A different type of resolution: What is your “mission-critical” statement?

The tradition of making resolutions goes back to Babylonian times, and research on why we make New Year’s resolutions suggests that using temporal landmarks, dates of significance that provide a frame for a new beginning, are helpful in physiologically providing us with a sense of renewal. As we roll into a new year, many of us have been thinking about what we want to resolve to do differently in 2023. This year, I have a suggestion for a different type of resolution. I suggest we resolve to discover our “mission-critical” statement for work. Your mission-critical statement is, in essence, your raison d’être.

Think about the power of clarity your mission-critical statement can give you! Do you feel scared thinking about what that statement might be? You should. It is complex in its simplicity, and it might result in you having to dig much deeper into yourself to find the words that sum up why you are driven to do your work. And yes, you might find that what you are driven to do is different from the work that you are doing, and that is okay because with knowledge comes power.

In concept, meaningful work is work that you regard as important, significant, and valuable. Why is it important to find meaning in the work that you do? Your fundamental well-being is directly connected to where you derive meaning in your life. You will spend approximately 90,000 hours at work, about a third of your life. Not finding meaning at work can impact your mental and physical health. In contrast, meaningful work can reduce your stress levels and increase your ability to be productive and provide greater job satisfaction.

Crafting your mission-critical statement

Identify your personal values.

Your personal values are, in essence, the cornerstones of what shape you as a person. They are the pieces of your life that are the foundation of who you are and are built from the sum of your life experiences. They are the code by which you try to live your life and, when manifested, provide you with meaning, purpose, and fulfillment.

How do you uncover your values? Digging into your values and the words that identify your values should not be an exercise of typing “personal values” into Google. You will get lots of lists of words, but they will not have the context or meaning you need for your special and unique mission-critical statement. Instead, it would be best to dig deeper into your life stories. A resource with great questions is the article “15 Effective Ways To Discover And Articulate Your Core Values,” published by Forbes Coaches Council. Set aside the time to explore a few or all the exercises suggested in the article, as they will unlock more than you can imagine.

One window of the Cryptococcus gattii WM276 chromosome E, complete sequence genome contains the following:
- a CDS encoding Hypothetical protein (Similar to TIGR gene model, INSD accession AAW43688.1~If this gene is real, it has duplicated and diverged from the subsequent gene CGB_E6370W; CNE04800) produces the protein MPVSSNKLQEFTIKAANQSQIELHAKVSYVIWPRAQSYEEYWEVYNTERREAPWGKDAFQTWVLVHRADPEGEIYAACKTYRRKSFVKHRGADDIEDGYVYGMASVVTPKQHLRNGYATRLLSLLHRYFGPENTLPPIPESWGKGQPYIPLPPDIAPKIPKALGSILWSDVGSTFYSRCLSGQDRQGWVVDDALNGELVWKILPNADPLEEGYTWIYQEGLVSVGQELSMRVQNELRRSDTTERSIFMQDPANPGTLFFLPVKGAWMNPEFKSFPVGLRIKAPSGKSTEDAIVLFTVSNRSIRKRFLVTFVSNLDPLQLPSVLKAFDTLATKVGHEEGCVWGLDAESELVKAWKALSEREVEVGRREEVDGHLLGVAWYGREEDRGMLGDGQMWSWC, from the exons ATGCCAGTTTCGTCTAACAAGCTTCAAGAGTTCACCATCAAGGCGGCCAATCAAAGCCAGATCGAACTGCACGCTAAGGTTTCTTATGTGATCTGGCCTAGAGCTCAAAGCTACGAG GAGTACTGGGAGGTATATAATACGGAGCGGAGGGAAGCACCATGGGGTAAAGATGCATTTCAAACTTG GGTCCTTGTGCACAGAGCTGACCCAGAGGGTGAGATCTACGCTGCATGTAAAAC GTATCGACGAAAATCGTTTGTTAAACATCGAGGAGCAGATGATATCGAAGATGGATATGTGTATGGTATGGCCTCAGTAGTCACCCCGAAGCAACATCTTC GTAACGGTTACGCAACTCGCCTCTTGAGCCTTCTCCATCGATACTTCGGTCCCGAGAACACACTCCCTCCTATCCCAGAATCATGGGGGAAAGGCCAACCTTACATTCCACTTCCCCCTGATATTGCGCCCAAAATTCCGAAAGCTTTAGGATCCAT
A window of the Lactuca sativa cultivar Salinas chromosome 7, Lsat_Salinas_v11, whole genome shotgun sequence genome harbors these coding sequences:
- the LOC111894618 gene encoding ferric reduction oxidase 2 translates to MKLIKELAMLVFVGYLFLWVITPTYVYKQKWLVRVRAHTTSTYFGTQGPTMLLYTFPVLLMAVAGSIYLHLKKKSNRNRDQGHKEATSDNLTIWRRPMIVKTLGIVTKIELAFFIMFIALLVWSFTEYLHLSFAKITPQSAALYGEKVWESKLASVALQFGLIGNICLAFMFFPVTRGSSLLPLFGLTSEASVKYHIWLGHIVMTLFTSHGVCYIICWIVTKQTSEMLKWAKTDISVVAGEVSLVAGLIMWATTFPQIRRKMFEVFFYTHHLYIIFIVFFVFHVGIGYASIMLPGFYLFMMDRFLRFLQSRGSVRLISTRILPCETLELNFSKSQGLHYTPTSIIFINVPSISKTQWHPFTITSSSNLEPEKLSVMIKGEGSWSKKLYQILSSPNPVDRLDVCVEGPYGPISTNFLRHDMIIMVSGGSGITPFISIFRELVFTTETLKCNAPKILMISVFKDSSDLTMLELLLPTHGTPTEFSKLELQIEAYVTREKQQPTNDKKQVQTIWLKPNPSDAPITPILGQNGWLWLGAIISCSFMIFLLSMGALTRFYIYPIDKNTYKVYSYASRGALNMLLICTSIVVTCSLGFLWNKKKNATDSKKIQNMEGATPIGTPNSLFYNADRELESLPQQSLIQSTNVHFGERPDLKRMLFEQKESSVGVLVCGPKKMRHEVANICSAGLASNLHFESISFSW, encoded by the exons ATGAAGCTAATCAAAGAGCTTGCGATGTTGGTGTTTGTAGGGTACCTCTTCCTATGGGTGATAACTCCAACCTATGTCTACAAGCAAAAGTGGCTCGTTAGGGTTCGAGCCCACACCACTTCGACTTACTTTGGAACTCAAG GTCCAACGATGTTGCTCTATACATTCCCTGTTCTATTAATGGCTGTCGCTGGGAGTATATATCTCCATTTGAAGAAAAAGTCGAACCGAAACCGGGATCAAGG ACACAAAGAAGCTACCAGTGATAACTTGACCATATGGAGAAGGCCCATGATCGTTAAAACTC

Answer questions to prompt your thinking about meaning and work.

These questions should be completed in more than one sitting. Take your time to think about them, reflect, and return to them over days or weeks. As you think through your life’s arc and your chosen profession, your answers will become more refined. These answers to your questions will provide the language you will draw upon to create and hone your mission-critical statement.

  • What is your purpose in life?
  • What is your passion in life?
  • How do your purpose and passion intersect with your work?
  • How do your personal values intersect with your purpose, passion, and work?
  • What satisfies you at work?
  • What gives you energy at work?
  • What brings you joy at work?
  • What is the impact you want to make in the world?
  • What is the impact you want to have at work?
  • How is the impact you want to make in the world connected to your work?
  • What impact does your work have?
  • Who benefits from your work?
  • What benefits are derived from your work?
  • What is the difference you are making in the world?
  • What is the difference you are making through your life’s work?

Write your mission-critical statement.

Your mission-critical statement is your power statement. It should be short and impactful. It should include action verbs that pack a punch. All the work you have done identifying your values and uncovering where you find meaning will help you discover words you can play with to craft your statement. If you need some inspiration, here are three examples of mission-critical statements:

Transforming people’s lives.

Empowering leaders to illuminate possibility.

Inspiring teams to revolutionize innovation.

Memorialize your statement in a meaningful way and have it readily accessible. Revisit your mission-critical statement periodically and amend it as needed.

Best wishes for 2023!



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